First published in the Daily Maverick 168 weekly newspaper.
The elusive vocals of a potential namesake of Elvis, the King of Rock, may help marine experts understand how certain sea creatures communicate with each other. The recording of the haunting sounds – those of an orca, or killer whale – was recently captured along the False Bay coast.
A shrill squeal with an overlapping squeak towards the end. Followed by a more emphatic squeal and another overlapping squeak.
These sounds, documented in the sea off Fish Hoek in Cape Town on 26 January, mark a first for South Africa – the first time a killer whale’s vocalisations have been recorded in the country.
“Everyone was super-excited. It’s been the missing species for us for ages,” said Simon Elwen, a founding director of Sea Search Research and Conservation, an organisation based in Muizenberg. Elwen is also a research associate at Stellenbosch University.
“Killer whales are complicated and intelligent animals. They learn behaviours and vocalisations… It effectively learns its dialect and accent from other killer whales in the region, so it’s really important for our research that we have calls recorded from local animals,” Elwen said this week.
Fannie Shabangu, a marine biologist in the Department of Environment, Forestry and Fisheries, who has done research into marine biology, including bioacoustics, said the recording could provide “baseline information” to be used for continued research.
“For science, this is a great stride. It’s important we have African scientists who do this type of research.”
It is not yet clear what the vocalisations of the male killer whale could mean.
Elwen said its wellbeing was of some concern. “A deep-sea group-living animal hanging out close to the shore… It’s quite possible it’s sick,” he said. The animal would be monitored when possible.
While the frequency of killer whale sightings has increased in South Africa over the past decade, possibly because of more social media reports and digital camera use, the mammals are still a rare sight.
“We still don’t really know much about the behaviour of killer whales in South Africa,” Elwen explained. “Nobody’s really tried to do dedicated work on them before, and most knowledge comes from animals which have stranded over the years.”
Elwen and a team are co-ordinating a national catalogue of individual killer whales to better understand their numbers and movements.
Like most dolphins, killer whales can be identified via photographs – this involves differentiating animals through analysing scars or specific chunks missing from dorsal fins.
So far Danielle Conry, a biologist at the University of Pretoria’s Marion Island Marine Mammal Programme, who was assisting Elwen, has identified more than 50 individual killer whales around South Africa.
This work forms part of a broader developing research project.
Sea Search relies on members of the public to alert it to killer whale sightings and encourages the public to send it photographs.
The rare frequency of sightings in South Africa made the spotting of the lone marine mammal off Fish Hoek on 26 January all the more pivotal.
A post on Sea Search’s Facebook page captured the excitement. It said: “This morning Simon jumped on board with Dave Hurwitz from Simon’s Town Boat Company with the aim to photograph, biopsy and record this individual.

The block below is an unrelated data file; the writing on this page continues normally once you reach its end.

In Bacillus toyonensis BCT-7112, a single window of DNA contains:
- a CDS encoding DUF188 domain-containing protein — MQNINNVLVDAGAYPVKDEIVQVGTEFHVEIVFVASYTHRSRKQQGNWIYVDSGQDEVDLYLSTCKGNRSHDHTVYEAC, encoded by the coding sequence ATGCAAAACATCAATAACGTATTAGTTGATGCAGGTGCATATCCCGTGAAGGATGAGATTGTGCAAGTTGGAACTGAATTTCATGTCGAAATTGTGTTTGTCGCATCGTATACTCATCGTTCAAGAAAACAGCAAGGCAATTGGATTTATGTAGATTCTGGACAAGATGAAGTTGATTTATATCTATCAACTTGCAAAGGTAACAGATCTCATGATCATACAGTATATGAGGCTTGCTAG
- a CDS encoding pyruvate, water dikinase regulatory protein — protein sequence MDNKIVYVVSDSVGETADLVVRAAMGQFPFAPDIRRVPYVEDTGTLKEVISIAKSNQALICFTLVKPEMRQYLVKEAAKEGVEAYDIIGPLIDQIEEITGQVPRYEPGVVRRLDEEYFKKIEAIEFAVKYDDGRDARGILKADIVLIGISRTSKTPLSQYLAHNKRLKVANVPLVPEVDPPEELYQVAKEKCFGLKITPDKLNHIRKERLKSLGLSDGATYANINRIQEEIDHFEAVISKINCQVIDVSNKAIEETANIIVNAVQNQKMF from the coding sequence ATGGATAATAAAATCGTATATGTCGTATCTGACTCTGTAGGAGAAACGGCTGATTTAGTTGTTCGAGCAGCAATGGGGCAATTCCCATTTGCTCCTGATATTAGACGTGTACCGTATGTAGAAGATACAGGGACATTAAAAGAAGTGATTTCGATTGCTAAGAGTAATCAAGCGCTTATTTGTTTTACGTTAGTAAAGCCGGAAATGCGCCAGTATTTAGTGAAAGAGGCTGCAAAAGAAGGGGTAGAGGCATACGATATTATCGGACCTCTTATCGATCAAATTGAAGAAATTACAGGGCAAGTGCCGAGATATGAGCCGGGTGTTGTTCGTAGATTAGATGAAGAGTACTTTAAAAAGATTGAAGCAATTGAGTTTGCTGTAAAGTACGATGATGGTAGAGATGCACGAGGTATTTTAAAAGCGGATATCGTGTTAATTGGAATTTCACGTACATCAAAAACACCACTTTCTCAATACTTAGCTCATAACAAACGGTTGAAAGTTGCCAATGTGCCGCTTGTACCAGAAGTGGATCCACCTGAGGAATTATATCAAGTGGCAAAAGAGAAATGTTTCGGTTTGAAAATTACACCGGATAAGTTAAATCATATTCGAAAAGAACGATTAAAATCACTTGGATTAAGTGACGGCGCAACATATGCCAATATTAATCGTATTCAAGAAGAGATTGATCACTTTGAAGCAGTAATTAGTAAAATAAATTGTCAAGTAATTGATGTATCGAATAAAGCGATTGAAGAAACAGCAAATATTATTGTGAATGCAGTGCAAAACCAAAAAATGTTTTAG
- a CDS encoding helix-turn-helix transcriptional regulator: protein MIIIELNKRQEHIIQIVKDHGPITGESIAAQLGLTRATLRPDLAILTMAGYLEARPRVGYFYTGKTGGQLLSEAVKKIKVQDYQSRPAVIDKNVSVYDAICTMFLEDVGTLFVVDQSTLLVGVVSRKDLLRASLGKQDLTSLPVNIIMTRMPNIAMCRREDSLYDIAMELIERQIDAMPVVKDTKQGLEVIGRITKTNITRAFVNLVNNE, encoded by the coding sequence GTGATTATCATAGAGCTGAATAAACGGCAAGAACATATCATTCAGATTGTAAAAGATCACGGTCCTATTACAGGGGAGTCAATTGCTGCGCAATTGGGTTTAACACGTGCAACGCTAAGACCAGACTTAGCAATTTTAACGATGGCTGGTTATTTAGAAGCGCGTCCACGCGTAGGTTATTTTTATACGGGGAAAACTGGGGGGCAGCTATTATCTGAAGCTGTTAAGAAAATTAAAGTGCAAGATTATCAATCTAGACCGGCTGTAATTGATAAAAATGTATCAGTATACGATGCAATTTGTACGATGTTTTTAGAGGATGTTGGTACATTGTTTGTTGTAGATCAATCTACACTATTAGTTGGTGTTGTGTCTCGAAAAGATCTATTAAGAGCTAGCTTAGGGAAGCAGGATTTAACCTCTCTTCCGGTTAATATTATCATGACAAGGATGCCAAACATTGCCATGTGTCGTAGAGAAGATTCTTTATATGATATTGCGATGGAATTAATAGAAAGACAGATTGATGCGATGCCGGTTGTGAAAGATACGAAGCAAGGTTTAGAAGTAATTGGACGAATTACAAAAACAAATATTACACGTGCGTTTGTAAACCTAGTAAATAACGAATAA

“He successfully secured the hat trick and collected some amazing recordings, showing a whole range of vocalisations and calls from this individual.”
The killer whale was spotted again two days later, then this past Sunday and again on Tuesday.
Elwen said that on Sunday it was quieter compared to the first day it was spotted and recorded, but had “whistled” when a boat had passed near it.
Dolphins and whales are easily disturbed by underwater noise and South Africa has strict regulations on how closely one can approach these animals without a research or whale watching permit.
The team involved in the recording of the killer whale had come up with some suggestions for its name.
One was Nanette, after the woman who had initially spotted it.
Another was Elvis, after the rock star, “because it’s the first one singing”. A hydrophone, or waterproof microphone, was used to record its vocalisations.
Elwen said that last Sunday a hydrophone was moored to the seabed off Fish Hoek to “listen” continuously and would be removed this Sunday – its recordings would then be analysed to see if more vocalisations had been captured.
Sounds picked up by hydrophones provided fascinating clues about marine life.
For example, Elwen said, dolphins were not often spotted along False Bay, but hydrophones picked up their sounds at night.
The vocal killer whale was not the only one recently spotted along South Africa’s coast.
On 25 January, a carcass washed up along the shore just outside Port Elizabeth.
This is also rare.
Greg Hofmeyr, curator of marine mammals at Bayworld, said the washed-up whale’s pectoral fins were entangled in a rope that seemed to be from the fishing industry.
Photographs of the animal’s dorsal fin would be sent to be compared with photographs in the catalogue of killer whales. The whale’s carcass had also been dissected.
“We managed to collect the entire skeleton. We are going to clean it then put it on display at the museum. We will use the display to tell not just its story, but also the story of ocean conservation.”
In 2015, a dead killer whale washed ashore in Plettenberg Bay.
Hofmeyr said it was later discovered the animal’s stomach was “full of rubbish”. DM168
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"I didn’t like having to explain to them so I just shut up smoked a cigarette and looked at the sea." ~ Albert Camus
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